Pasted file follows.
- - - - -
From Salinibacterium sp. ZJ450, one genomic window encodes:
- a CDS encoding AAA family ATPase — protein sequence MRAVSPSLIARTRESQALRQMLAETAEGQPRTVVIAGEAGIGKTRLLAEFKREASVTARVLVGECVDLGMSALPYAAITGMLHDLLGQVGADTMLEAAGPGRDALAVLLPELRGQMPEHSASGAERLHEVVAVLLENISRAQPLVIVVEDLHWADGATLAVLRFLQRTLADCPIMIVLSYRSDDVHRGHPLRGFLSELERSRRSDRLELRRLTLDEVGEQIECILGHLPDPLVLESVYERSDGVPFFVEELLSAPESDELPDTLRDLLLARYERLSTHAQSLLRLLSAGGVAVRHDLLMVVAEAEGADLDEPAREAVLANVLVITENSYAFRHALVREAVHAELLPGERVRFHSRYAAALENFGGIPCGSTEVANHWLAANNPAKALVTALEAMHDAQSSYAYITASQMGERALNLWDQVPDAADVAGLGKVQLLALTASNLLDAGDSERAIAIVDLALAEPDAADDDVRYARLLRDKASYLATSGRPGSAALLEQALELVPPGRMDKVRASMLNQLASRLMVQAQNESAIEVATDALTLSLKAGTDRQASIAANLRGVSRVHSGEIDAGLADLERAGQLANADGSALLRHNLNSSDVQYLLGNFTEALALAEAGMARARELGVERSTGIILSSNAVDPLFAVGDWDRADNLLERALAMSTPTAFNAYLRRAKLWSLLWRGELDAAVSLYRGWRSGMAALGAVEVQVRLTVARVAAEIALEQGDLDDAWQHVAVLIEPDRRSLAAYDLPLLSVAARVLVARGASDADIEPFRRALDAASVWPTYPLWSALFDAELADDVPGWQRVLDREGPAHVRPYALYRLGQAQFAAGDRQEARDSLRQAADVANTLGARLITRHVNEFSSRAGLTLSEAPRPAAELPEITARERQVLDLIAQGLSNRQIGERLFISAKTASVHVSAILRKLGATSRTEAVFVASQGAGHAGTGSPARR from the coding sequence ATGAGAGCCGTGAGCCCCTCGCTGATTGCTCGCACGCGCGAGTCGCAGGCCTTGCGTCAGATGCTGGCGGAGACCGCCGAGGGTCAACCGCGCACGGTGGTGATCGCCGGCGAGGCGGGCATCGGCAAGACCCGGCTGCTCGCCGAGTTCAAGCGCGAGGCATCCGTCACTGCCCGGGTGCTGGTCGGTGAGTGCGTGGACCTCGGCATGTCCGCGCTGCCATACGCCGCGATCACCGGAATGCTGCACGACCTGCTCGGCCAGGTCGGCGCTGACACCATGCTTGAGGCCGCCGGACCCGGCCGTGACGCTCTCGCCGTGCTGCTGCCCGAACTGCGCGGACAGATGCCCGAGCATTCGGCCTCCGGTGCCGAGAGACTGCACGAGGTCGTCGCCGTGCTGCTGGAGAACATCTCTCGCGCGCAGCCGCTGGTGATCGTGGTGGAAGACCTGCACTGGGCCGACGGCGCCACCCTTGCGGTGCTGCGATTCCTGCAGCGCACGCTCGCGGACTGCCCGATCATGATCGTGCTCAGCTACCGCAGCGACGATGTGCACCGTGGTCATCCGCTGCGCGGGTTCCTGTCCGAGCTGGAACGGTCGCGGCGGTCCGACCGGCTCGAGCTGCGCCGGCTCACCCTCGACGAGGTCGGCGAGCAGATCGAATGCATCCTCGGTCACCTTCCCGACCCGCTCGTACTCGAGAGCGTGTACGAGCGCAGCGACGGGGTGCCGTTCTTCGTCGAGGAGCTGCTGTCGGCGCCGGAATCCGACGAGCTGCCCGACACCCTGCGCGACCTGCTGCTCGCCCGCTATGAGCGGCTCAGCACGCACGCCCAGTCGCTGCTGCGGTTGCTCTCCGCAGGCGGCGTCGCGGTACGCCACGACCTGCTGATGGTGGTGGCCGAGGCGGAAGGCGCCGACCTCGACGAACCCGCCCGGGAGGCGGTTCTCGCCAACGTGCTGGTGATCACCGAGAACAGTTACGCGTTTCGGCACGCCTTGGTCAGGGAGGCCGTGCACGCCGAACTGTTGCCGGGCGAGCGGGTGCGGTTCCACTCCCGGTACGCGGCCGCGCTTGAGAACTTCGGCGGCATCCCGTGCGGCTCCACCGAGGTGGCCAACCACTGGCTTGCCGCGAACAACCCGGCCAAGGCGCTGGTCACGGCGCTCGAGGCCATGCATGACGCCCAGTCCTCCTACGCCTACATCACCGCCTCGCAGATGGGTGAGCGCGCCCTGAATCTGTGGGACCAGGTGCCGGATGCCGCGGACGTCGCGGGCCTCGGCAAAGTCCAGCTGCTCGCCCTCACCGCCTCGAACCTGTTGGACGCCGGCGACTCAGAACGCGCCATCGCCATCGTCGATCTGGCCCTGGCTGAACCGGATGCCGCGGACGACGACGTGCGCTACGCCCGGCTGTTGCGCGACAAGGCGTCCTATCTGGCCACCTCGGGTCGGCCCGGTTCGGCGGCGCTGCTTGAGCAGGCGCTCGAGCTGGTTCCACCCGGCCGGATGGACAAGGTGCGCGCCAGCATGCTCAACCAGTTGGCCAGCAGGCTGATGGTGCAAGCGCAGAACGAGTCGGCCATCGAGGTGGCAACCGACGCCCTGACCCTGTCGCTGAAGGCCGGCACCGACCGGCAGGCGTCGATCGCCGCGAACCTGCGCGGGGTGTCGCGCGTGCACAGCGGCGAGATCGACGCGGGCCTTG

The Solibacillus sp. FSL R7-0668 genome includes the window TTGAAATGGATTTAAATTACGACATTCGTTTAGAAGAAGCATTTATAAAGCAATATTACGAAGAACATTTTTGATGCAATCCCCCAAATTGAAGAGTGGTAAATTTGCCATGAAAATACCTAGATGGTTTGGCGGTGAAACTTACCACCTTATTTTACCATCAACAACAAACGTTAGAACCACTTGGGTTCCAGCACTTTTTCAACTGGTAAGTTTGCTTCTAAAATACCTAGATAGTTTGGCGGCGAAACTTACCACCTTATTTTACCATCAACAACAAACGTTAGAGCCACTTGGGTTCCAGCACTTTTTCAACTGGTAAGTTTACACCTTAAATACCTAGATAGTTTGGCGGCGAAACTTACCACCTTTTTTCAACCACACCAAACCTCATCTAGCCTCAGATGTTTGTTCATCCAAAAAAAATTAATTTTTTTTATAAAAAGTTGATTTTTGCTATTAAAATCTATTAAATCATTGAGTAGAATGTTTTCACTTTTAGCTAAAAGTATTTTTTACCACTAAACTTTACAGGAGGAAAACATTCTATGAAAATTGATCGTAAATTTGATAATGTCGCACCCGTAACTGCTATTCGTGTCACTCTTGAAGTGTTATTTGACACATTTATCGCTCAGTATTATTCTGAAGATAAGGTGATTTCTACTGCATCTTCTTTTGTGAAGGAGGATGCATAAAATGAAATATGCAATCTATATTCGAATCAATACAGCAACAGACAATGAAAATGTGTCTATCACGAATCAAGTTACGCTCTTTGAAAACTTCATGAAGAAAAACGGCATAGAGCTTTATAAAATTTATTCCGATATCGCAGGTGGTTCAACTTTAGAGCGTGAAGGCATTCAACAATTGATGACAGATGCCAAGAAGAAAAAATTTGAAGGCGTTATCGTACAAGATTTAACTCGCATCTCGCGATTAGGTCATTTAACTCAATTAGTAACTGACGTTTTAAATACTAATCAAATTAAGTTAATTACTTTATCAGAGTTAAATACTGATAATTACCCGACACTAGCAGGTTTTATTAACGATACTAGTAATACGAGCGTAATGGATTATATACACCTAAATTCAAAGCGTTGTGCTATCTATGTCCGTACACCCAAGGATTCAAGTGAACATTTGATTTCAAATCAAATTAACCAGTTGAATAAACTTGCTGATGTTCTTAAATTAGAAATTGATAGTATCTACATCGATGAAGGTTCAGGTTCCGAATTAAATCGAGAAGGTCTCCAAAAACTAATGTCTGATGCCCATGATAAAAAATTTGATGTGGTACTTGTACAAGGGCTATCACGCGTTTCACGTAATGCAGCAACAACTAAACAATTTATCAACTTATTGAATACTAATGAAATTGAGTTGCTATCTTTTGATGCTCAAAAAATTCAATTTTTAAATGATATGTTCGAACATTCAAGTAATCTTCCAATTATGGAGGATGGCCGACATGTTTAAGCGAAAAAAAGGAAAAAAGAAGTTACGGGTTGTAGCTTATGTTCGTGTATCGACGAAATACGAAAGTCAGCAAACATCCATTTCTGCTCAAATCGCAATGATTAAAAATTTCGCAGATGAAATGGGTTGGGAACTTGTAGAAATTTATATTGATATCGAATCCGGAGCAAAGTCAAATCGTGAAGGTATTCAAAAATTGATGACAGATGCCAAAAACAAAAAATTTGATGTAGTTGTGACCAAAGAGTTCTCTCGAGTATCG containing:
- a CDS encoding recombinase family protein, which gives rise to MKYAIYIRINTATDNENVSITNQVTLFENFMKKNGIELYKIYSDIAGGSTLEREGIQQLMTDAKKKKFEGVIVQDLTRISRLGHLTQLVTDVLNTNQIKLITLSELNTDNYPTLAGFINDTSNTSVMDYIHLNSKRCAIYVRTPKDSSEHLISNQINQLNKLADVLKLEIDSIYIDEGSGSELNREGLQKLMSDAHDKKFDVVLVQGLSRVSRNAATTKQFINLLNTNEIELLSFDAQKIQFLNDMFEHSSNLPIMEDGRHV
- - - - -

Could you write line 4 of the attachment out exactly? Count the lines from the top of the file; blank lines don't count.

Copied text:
- a CDS encoding recombinase family protein, which gives rise to MKYAIYIRINTATDNENVSITNQVTLFENFMKKNGIELYKIYSDIAGGSTLEREGIQQLMTDAKKKKFEGVIVQDLTRISRLGHLTQLVTDVLNTNQIKLITLSELNTDNYPTLAGFINDTSNTSVMDYIHLNSKRCAIYVRTPKDSSEHLISNQINQLNKLADVLKLEIDSIYIDEGSGSELNREGLQKLMSDAHDKKFDVVLVQGLSRVSRNAATTKQFINLLNTNEIELLSFDAQKIQFLNDMFEHSSNLPIMEDGRHV